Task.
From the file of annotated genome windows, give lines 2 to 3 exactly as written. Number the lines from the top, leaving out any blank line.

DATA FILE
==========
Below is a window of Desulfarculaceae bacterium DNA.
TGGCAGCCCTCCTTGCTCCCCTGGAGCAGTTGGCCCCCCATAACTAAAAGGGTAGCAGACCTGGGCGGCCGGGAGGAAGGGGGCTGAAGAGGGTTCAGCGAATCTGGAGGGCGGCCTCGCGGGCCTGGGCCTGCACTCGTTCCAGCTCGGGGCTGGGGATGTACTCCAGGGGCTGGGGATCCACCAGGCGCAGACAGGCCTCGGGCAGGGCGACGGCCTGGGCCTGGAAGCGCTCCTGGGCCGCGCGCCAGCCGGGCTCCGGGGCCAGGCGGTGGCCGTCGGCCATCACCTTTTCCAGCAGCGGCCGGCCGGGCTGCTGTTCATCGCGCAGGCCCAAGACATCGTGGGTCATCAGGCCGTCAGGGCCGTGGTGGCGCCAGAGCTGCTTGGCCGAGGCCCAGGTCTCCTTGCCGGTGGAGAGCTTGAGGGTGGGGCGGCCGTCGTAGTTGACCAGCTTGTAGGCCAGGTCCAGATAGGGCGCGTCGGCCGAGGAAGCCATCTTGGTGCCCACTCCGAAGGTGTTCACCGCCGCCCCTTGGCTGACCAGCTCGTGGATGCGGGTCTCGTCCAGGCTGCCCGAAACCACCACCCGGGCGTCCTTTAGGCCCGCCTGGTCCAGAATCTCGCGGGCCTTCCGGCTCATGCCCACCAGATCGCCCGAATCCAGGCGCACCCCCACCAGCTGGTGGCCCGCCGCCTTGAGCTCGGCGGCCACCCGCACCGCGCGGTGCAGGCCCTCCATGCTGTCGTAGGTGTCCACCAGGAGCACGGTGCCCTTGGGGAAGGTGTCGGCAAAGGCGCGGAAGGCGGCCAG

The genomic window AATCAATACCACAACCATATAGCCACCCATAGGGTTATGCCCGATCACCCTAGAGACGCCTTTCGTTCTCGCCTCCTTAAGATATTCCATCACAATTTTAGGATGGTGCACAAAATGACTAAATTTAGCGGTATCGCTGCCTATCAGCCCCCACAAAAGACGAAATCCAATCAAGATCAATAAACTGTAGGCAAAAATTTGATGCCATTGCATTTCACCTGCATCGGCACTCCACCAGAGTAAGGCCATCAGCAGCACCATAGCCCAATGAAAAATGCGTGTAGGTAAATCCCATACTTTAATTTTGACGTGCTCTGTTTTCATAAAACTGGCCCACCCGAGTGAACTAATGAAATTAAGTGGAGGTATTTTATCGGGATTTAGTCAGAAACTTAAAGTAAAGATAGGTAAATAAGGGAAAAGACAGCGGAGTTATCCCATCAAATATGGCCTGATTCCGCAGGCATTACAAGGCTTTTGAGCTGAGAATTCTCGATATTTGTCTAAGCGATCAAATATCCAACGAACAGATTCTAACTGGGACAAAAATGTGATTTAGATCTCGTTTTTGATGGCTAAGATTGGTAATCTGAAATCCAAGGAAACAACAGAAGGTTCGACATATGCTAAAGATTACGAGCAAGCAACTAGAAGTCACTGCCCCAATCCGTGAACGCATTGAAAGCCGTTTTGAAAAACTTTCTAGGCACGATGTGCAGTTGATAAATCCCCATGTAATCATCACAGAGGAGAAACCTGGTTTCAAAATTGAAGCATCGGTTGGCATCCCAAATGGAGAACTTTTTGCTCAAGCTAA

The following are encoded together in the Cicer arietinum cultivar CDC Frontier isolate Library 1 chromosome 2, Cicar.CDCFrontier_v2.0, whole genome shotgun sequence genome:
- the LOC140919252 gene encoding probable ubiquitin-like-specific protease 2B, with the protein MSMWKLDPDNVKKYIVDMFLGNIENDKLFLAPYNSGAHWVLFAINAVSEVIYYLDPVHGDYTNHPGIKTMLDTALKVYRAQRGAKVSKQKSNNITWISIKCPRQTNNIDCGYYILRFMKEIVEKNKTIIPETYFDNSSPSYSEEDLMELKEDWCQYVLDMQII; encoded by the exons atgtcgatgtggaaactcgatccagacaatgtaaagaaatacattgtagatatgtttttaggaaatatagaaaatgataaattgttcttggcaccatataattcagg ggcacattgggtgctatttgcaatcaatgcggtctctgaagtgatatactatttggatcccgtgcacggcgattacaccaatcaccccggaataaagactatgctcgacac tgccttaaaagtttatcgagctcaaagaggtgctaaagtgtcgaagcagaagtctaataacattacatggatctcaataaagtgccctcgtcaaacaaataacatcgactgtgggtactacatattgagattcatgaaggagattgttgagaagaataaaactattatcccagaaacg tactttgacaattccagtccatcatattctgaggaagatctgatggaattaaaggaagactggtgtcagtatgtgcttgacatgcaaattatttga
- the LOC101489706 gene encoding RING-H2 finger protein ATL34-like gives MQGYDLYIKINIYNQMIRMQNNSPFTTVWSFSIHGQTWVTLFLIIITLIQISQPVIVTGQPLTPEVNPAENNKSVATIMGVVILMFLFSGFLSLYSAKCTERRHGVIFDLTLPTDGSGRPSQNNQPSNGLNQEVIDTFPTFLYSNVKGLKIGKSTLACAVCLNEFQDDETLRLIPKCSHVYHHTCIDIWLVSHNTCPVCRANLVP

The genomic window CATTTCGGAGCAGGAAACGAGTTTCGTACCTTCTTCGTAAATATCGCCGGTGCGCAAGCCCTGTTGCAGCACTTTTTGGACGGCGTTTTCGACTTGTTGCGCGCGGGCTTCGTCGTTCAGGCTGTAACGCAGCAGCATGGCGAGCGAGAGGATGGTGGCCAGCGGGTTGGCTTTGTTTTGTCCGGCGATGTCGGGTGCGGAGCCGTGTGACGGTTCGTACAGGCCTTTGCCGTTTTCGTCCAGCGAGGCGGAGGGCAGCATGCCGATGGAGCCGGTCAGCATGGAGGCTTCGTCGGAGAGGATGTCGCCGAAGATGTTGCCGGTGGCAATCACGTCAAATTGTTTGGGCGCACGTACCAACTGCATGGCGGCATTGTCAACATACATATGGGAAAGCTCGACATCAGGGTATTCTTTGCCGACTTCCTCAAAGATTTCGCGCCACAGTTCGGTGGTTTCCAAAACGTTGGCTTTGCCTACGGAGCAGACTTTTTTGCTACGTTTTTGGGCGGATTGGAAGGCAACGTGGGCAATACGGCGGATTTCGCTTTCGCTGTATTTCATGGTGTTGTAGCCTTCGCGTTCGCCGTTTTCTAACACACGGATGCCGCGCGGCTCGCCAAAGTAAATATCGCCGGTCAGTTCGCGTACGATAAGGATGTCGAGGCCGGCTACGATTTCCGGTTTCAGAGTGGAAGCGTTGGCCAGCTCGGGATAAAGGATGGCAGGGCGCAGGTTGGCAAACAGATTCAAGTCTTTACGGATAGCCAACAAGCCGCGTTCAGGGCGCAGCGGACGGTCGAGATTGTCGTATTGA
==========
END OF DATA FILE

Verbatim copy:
TGGCAGCCCTCCTTGCTCCCCTGGAGCAGTTGGCCCCCCATAACTAAAAGGGTAGCAGACCTGGGCGGCCGGGAGGAAGGGGGCTGAAGAGGGTTCAGCGAATCTGGAGGGCGGCCTCGCGGGCCTGGGCCTGCACTCGTTCCAGCTCGGGGCTGGGGATGTACTCCAGGGGCTGGGGATCCACCAGGCGCAGACAGGCCTCGGGCAGGGCGACGGCCTGGGCCTGGAAGCGCTCCTGGGCCGCGCGCCAGCCGGGCTCCGGGGCCAGGCGGTGGCCGTCGGCCATCACCTTTTCCAGCAGCGGCCGGCCGGGCTGCTGTTCATCGCGCAGGCCCAAGACATCGTGGGTCATCAGGCCGTCAGGGCCGTGGTGGCGCCAGAGCTGCTTGGCCGAGGCCCAGGTCTCCTTGCCGGTGGAGAGCTTGAGGGTGGGGCGGCCGTCGTAGTTGACCAGCTTGTAGGCCAGGTCCAGATAGGGCGCGTCGGCCGAGGAAGCCATCTTGGTGCCCACTCCGAAGGTGTTCACCGCCGCCCCTTGGCTGACCAGCTCGTGGATGCGGGTCTCGTCCAGGCTGCCCGAAACCACCACCCGGGCGTCCTTTAGGCCCGCCTGGTCCAGAATCTCGCGGGCCTTCCGGCTCATGCCCACCAGATCGCCCGAATCCAGGCGCACCCCCACCAGCTGGTGGCCCGCCGCCTTGAGCTCGGCGGCCACCCGCACCGCGCGGTGCAGGCCCTCCATGCTGTCGTAGGTGTCCACCAGGAGCACGGTGCCCTTGGGGAAGGTGTCGGCAAAGGCGCGGAAGGCGGCCAG

The genomic window AATCAATACCACAACCATATAGCCACCCATAGGGTTATGCCCGATCACCCTAGAGACGCCTTTCGTTCTCGCCTCCTTAAGATATTCCATCACAATTTTAGGATGGTGCACAAAATGACTAAATTTAGCGGTATCGCTGCCTATCAGCCCCCACAAAAGACGAAATCCAATCAAGATCAATAAACTGTAGGCAAAAATTTGATGCCATTGCATTTCACCTGCATCGGCACTCCACCAGAGTAAGGCCATCAGCAGCACCATAGCCCAATGAAAAATGCGTGTAGGTAAATCCCATACTTTAATTTTGACGTGCTCTGTTTTCATAAAACTGGCCCACCCGAGTGAACTAATGAAATTAAGTGGAGGTATTTTATCGGGATTTAGTCAGAAACTTAAAGTAAAGATAGGTAAATAAGGGAAAAGACAGCGGAGTTATCCCATCAAATATGGCCTGATTCCGCAGGCATTACAAGGCTTTTGAGCTGAGAATTCTCGATATTTGTCTAAGCGATCAAATATCCAACGAACAGATTCTAACTGGGACAAAAATGTGATTTAGATCTCGTTTTTGATGGCTAAGATTGGTAATCTGAAATCCAAGGAAACAACAGAAGGTTCGACATATGCTAAAGATTACGAGCAAGCAACTAGAAGTCACTGCCCCAATCCGTGAACGCATTGAAAGCCGTTTTGAAAAACTTTCTAGGCACGATGTGCAGTTGATAAATCCCCATGTAATCATCACAGAGGAGAAACCTGGTTTCAAAATTGAAGCATCGGTTGGCATCCCAAATGGAGAACTTTTTGCTCAAGCTAA